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MOVIES (GFF 2022): The Worst Person in the World - Review



Joachim Trier’s visual style is unmatched; a work of art that the director has carried over from films like Thelma and Reprise, beautiful deconstructions of character. Here the film focuses on a late 30s disaster of a human being Julie (Renate Reinsve) who we first meet at university in her 20s, navigating both her career and personal life through university whilst she works at a bookstore. On that pathway, she eventually falls in love with an older comic book creator named Askel (Anders Danielsen Lie) - but finds herself at odds with him for being in a different place in life - with all the struggles of that relationship coming to the forefront as one would expect from a big age gap. He wants a family - which only becomes more apparent when Julie sees him with his other relatives - all with kids of their own to make a baby, but she’s not ready yet. As with Licorice Pizza the age gap in this relationship is intentional here and Trier uses it with a degree of self-awareness rather than glamourizing it. The film feels part of a mini-new wave commentary on quarter life crises backended by that and The Souvenir duology, with Tick, Tick... Boom! thrown in this genre as well for good measure - the protagonists' rapid transformation in their life in such a short space of tiime puts them against almost a ticking clock.

And what follows is a spirited quest for agency and identity, wonderfully acted. As is the nature with most film Twitter favourites a lot of the stills from this movie were shared online before the film even had its festival premiere in the UK, its release date long behind that of the US - making it impossible to avoid heavy spoilers, which may have led to this movie having even more of an effect going in blind, but even knowing where it’s headed means that you get a real tour de force of an emotional rollercoaster - back-ended by a journey of powerful self-discovery.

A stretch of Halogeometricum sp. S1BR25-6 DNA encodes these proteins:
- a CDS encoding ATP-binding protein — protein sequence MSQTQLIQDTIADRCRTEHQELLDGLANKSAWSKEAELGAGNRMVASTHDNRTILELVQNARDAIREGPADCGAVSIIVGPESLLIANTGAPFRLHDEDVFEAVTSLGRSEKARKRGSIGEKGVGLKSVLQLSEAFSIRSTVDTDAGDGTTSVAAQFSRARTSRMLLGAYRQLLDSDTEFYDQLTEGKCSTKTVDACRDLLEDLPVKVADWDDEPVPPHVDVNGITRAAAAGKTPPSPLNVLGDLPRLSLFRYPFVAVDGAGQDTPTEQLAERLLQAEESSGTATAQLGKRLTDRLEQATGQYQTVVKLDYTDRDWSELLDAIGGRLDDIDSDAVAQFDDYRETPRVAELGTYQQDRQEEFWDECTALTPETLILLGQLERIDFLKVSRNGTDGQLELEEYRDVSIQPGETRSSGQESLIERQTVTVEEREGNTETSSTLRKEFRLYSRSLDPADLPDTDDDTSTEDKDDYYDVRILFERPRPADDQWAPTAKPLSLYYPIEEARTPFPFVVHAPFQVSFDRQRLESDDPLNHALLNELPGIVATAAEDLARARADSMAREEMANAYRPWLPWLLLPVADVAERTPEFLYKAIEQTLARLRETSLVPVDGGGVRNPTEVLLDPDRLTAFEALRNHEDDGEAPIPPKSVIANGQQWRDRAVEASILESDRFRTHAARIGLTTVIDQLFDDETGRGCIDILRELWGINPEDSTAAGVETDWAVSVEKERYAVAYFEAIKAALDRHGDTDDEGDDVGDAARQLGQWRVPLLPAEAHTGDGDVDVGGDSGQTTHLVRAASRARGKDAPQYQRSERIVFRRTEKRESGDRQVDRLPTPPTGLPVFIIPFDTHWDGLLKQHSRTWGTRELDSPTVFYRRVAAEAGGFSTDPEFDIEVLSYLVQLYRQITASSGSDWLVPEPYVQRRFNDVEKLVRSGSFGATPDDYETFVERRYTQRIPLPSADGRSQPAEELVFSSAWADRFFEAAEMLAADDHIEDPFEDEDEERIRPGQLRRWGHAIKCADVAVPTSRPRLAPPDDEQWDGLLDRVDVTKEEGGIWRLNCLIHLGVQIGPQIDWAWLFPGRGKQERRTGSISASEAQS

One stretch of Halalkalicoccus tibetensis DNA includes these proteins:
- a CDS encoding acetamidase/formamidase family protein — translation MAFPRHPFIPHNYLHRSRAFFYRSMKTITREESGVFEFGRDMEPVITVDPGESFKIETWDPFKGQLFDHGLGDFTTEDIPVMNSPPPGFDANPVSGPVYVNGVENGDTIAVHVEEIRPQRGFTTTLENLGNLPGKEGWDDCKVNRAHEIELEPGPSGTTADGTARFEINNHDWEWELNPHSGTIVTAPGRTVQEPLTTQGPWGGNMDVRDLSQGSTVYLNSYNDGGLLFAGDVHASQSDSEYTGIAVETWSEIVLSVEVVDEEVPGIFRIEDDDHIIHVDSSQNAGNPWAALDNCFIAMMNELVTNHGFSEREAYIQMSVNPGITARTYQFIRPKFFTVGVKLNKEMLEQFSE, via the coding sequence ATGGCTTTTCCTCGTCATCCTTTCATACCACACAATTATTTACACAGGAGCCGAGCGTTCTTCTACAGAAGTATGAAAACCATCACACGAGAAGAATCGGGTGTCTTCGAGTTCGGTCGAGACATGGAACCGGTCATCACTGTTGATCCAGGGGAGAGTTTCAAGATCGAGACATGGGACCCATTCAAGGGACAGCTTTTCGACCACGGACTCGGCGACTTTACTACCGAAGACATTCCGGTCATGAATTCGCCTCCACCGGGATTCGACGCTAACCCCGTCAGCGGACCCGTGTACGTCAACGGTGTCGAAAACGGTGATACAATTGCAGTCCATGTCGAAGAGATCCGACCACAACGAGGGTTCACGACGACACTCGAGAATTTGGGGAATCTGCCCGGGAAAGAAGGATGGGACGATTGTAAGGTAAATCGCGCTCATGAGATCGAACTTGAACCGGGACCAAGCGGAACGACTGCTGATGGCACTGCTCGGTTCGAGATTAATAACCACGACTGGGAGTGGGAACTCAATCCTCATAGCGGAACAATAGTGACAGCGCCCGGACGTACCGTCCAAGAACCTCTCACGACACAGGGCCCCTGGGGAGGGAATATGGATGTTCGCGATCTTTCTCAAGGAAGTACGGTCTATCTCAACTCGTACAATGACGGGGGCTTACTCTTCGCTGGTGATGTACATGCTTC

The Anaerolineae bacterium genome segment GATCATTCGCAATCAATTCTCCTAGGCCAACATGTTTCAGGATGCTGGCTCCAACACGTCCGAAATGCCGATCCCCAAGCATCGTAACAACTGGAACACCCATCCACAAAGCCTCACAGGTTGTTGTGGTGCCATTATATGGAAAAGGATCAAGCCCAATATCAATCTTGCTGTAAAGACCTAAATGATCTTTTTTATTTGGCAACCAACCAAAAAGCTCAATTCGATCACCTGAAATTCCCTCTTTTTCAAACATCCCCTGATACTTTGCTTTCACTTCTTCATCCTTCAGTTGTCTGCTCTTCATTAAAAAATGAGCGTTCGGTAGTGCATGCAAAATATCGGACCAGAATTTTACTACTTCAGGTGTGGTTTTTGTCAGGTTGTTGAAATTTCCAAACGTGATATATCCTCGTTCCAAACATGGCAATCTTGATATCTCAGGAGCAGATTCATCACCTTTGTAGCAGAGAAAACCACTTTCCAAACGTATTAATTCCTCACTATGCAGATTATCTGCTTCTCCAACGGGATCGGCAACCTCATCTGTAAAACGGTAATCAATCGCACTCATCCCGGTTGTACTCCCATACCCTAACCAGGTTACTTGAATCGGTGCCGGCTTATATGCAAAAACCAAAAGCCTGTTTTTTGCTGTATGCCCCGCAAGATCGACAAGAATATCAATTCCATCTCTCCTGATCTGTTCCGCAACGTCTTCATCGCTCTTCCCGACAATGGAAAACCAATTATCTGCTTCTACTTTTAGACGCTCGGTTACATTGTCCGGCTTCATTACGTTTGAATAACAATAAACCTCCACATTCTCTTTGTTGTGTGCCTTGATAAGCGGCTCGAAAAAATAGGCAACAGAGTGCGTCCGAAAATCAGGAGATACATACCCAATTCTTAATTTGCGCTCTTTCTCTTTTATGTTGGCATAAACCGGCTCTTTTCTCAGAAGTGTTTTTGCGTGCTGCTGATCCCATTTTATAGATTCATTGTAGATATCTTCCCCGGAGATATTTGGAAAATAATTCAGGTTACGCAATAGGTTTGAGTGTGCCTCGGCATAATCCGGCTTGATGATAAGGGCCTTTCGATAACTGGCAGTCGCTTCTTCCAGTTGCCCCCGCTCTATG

Few Hollywood movies spend time with the mid to late 30s phase of life and fewer still are led by a female lead that has a complex and nuanced personality that isn’t a one dimensional stereotype- but The Worst Person in the World has that - divided into twelve chapters, an epilogue and a prologue - it tells a story akin to Asako I & II, which it’d make a great double pairing with, backed by the raw power of a director who brings his authentic vision to the table. The heavy lifting in what makes this film as good as it is however is beyond that of just Trier alone - Renate Reinsve puts in arguably the greatest lead performance of the previous year and should have been nominated for an Oscar.

The effortless charisma that she has radiates in spades and she’s able to capture believable chemistry with her two main love interests - you can instantly see not only why she would fall for them, but they would fall for her - the spark ignites both times and you find yourself wanting both relationships to succeed knowing full well they probably won’t. Part of this reason is that Trier is able to give not just his protagonist but also every major character a story to tell, a life of their own.

The soundtrack is as skilfully chosen as any other Trier movie - comparable in its needle drops to that of Joy Division in Reprise. The cinematography provided by DOP Kasper Tuxen (Riders of Justice + Beginners) is jaw-droppingly perfect - the scenes of seduction between Renate Reinsve + Herbert Nordrum is magnetic and powerfully intimate - as is the oft-shared shot of Reinsve running through the street with time frozen around her, echoing that of the Life on Mars scene in Licorice Pizza. There is a reason after all, the stills from this movie are so popular - the dialogue reflects on its characters and brings out the ugly side of everyone, reminding us at our core that the characters at the heart of the story are so perfectly human, capturing the messy emotions that come with it whilst also reminding us that it's okay if we haven't figured out who we are yet - that will come in time.

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